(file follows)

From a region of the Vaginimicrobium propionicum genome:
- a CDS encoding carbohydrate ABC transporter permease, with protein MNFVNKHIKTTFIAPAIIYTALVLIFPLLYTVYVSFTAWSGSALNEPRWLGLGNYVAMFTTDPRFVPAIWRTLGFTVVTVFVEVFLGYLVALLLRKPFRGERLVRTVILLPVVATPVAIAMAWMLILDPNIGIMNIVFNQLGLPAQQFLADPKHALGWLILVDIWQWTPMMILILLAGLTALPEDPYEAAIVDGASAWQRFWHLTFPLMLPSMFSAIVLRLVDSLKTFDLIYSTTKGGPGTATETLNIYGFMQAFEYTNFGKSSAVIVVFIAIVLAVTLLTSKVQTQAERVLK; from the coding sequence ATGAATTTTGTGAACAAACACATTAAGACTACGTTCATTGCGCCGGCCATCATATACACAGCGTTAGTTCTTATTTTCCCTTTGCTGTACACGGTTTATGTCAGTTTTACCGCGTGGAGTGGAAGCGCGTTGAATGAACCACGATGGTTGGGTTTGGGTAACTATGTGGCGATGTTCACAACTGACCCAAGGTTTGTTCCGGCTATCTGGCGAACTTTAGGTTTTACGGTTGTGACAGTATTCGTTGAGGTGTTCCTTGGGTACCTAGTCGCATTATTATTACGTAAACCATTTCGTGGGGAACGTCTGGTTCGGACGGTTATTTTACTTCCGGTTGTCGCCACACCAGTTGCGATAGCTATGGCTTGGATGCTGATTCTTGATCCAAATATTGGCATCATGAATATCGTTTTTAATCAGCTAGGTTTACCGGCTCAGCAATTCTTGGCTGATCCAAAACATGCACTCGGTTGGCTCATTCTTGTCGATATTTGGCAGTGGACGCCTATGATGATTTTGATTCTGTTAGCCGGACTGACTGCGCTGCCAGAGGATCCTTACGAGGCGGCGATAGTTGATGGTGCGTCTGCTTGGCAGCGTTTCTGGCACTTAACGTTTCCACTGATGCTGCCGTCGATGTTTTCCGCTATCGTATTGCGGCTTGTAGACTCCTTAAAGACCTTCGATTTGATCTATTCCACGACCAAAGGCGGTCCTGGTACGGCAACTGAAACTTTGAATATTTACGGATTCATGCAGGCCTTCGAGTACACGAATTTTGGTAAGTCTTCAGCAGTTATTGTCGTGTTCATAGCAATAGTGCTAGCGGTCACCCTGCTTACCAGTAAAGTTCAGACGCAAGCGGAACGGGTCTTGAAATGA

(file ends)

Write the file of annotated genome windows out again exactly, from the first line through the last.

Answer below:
From a region of the Vaginimicrobium propionicum genome:
- a CDS encoding carbohydrate ABC transporter permease, with protein MNFVNKHIKTTFIAPAIIYTALVLIFPLLYTVYVSFTAWSGSALNEPRWLGLGNYVAMFTTDPRFVPAIWRTLGFTVVTVFVEVFLGYLVALLLRKPFRGERLVRTVILLPVVATPVAIAMAWMLILDPNIGIMNIVFNQLGLPAQQFLADPKHALGWLILVDIWQWTPMMILILLAGLTALPEDPYEAAIVDGASAWQRFWHLTFPLMLPSMFSAIVLRLVDSLKTFDLIYSTTKGGPGTATETLNIYGFMQAFEYTNFGKSSAVIVVFIAIVLAVTLLTSKVQTQAERVLK; from the coding sequence ATGAATTTTGTGAACAAACACATTAAGACTACGTTCATTGCGCCGGCCATCATATACACAGCGTTAGTTCTTATTTTCCCTTTGCTGTACACGGTTTATGTCAGTTTTACCGCGTGGAGTGGAAGCGCGTTGAATGAACCACGATGGTTGGGTTTGGGTAACTATGTGGCGATGTTCACAACTGACCCAAGGTTTGTTCCGGCTATCTGGCGAACTTTAGGTTTTACGGTTGTGACAGTATTCGTTGAGGTGTTCCTTGGGTACCTAGTCGCATTATTATTACGTAAACCATTTCGTGGGGAACGTCTGGTTCGGACGGTTATTTTACTTCCGGTTGTCGCCACACCAGTTGCGATAGCTATGGCTTGGATGCTGATTCTTGATCCAAATATTGGCATCATGAATATCGTTTTTAATCAGCTAGGTTTACCGGCTCAGCAATTCTTGGCTGATCCAAAACATGCACTCGGTTGGCTCATTCTTGTCGATATTTGGCAGTGGACGCCTATGATGATTTTGATTCTGTTAGCCGGACTGACTGCGCTGCCAGAGGATCCTTACGAGGCGGCGATAGTTGATGGTGCGTCTGCTTGGCAGCGTTTCTGGCACTTAACGTTTCCACTGATGCTGCCGTCGATGTTTTCCGCTATCGTATTGCGGCTTGTAGACTCCTTAAAGACCTTCGATTTGATCTATTCCACGACCAAAGGCGGTCCTGGTACGGCAACTGAAACTTTGAATATTTACGGATTCATGCAGGCCTTCGAGTACACGAATTTTGGTAAGTCTTCAGCAGTTATTGTCGTGTTCATAGCAATAGTGCTAGCGGTCACCCTGCTTACCAGTAAAGTTCAGACGCAAGCGGAACGGGTCTTGAAATGA